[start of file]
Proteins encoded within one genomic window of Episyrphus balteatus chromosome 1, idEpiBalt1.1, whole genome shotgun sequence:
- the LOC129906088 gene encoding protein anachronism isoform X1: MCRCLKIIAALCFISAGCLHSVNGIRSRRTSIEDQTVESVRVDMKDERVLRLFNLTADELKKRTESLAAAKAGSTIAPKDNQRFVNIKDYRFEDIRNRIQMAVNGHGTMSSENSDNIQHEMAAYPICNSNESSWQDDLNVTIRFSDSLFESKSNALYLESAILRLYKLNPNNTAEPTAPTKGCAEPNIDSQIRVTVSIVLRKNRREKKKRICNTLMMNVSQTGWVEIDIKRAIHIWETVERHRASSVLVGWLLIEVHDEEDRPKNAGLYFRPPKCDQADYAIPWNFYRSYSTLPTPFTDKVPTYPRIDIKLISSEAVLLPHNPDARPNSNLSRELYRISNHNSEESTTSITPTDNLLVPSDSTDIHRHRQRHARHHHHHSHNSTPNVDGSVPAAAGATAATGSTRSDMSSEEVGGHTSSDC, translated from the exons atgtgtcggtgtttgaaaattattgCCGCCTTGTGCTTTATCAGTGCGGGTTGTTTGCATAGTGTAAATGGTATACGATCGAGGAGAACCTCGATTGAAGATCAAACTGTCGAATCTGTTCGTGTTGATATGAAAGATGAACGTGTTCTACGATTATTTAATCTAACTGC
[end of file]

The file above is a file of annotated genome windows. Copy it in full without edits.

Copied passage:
Proteins encoded within one genomic window of Episyrphus balteatus chromosome 1, idEpiBalt1.1, whole genome shotgun sequence:
- the LOC129906088 gene encoding protein anachronism isoform X1: MCRCLKIIAALCFISAGCLHSVNGIRSRRTSIEDQTVESVRVDMKDERVLRLFNLTADELKKRTESLAAAKAGSTIAPKDNQRFVNIKDYRFEDIRNRIQMAVNGHGTMSSENSDNIQHEMAAYPICNSNESSWQDDLNVTIRFSDSLFESKSNALYLESAILRLYKLNPNNTAEPTAPTKGCAEPNIDSQIRVTVSIVLRKNRREKKKRICNTLMMNVSQTGWVEIDIKRAIHIWETVERHRASSVLVGWLLIEVHDEEDRPKNAGLYFRPPKCDQADYAIPWNFYRSYSTLPTPFTDKVPTYPRIDIKLISSEAVLLPHNPDARPNSNLSRELYRISNHNSEESTTSITPTDNLLVPSDSTDIHRHRQRHARHHHHHSHNSTPNVDGSVPAAAGATAATGSTRSDMSSEEVGGHTSSDC, translated from the exons atgtgtcggtgtttgaaaattattgCCGCCTTGTGCTTTATCAGTGCGGGTTGTTTGCATAGTGTAAATGGTATACGATCGAGGAGAACCTCGATTGAAGATCAAACTGTCGAATCTGTTCGTGTTGATATGAAAGATGAACGTGTTCTACGATTATTTAATCTAACTGC